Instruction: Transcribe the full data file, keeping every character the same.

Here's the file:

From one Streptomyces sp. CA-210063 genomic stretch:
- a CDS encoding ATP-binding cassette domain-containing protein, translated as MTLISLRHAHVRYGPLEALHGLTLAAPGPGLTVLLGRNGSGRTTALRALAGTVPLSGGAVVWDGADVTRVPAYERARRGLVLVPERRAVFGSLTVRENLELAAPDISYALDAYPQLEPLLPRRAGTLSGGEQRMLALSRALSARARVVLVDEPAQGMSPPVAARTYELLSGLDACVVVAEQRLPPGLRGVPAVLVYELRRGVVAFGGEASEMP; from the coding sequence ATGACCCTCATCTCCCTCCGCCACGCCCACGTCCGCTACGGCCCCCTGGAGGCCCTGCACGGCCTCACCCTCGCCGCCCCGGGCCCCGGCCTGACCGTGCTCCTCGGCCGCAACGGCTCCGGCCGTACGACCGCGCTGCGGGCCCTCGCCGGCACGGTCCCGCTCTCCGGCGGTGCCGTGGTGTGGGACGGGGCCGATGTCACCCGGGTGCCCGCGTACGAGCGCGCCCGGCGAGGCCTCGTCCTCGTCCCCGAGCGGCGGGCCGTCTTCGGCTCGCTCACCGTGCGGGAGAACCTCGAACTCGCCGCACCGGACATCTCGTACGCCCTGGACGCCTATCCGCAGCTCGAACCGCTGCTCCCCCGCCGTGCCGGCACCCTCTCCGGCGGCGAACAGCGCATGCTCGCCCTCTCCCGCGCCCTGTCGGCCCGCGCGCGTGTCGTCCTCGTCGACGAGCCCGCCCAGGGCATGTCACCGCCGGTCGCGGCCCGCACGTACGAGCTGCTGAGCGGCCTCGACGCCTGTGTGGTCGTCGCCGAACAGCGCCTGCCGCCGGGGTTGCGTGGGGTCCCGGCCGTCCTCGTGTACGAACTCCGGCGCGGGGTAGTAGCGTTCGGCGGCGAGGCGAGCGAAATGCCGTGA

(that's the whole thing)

From one Streptomyces sp. CA-210063 genomic stretch:
- a CDS encoding ATP-binding cassette domain-containing protein, translated as MTLISLRHAHVRYGPLEALHGLTLAAPGPGLTVLLGRNGSGRTTALRALAGTVPLSGGAVVWDGADVTRVPAYERARRGLVLVPERRAVFGSLTVRENLELAAPDISYALDAYPQLEPLLPRRAGTLSGGEQRMLALSRALSARARVVLVDEPAQGMSPPVAARTYELLSGLDACVVVAEQRLPPGLRGVPAVLVYELRRGVVAFGGEASEMP; from the coding sequence ATGACCCTCATCTCCCTCCGCCACGCCCACGTCCGCTACGGCCCCCTGGAGGCCCTGCACGGCCTCACCCTCGCCGCCCCGGGCCCCGGCCTGACCGTGCTCCTCGGCCGCAACGGCTCCGGCCGTACGACCGCGCTGCGGGCCCTCGCCGGCACGGTCCCGCTCTCCGGCGGTGCCGTGGTGTGGGACGGGGCCGATGTCACCCGGGTGCCCGCGTACGAGCGCGCCCGGCGAGGCCTCGTCCTCGTCCCCGAGCGGCGGGCCGTCTTCGGCTCGCTCACCGTGCGGGAGAACCTCGAACTCGCCGCACCGGACATCTCGTACGCCCTGGACGCCTATCCGCAGCTCGAACCGCTGCTCCCCCGCCGTGCCGGCACCCTCTCCGGCGGCGAACAGCGCATGCTCGCCCTCTCCCGCGCCCTGTCGGCCCGCGCGCGTGTCGTCCTCGTCGACGAGCCCGCCCAGGGCATGTCACCGCCGGTCGCGGCCCGCACGTACGAGCTGCTGAGCGGCCTCGACGCCTGTGTGGTCGTCGCCGAACAGCGCCTGCCGCCGGGGTTGCGTGGGGTCCCGGCCGTCCTCGTGTACGAACTCCGGCGCGGGGTAGTAGCGTTCGGCGGCGAGGCGAGCGAAATGCCGTGA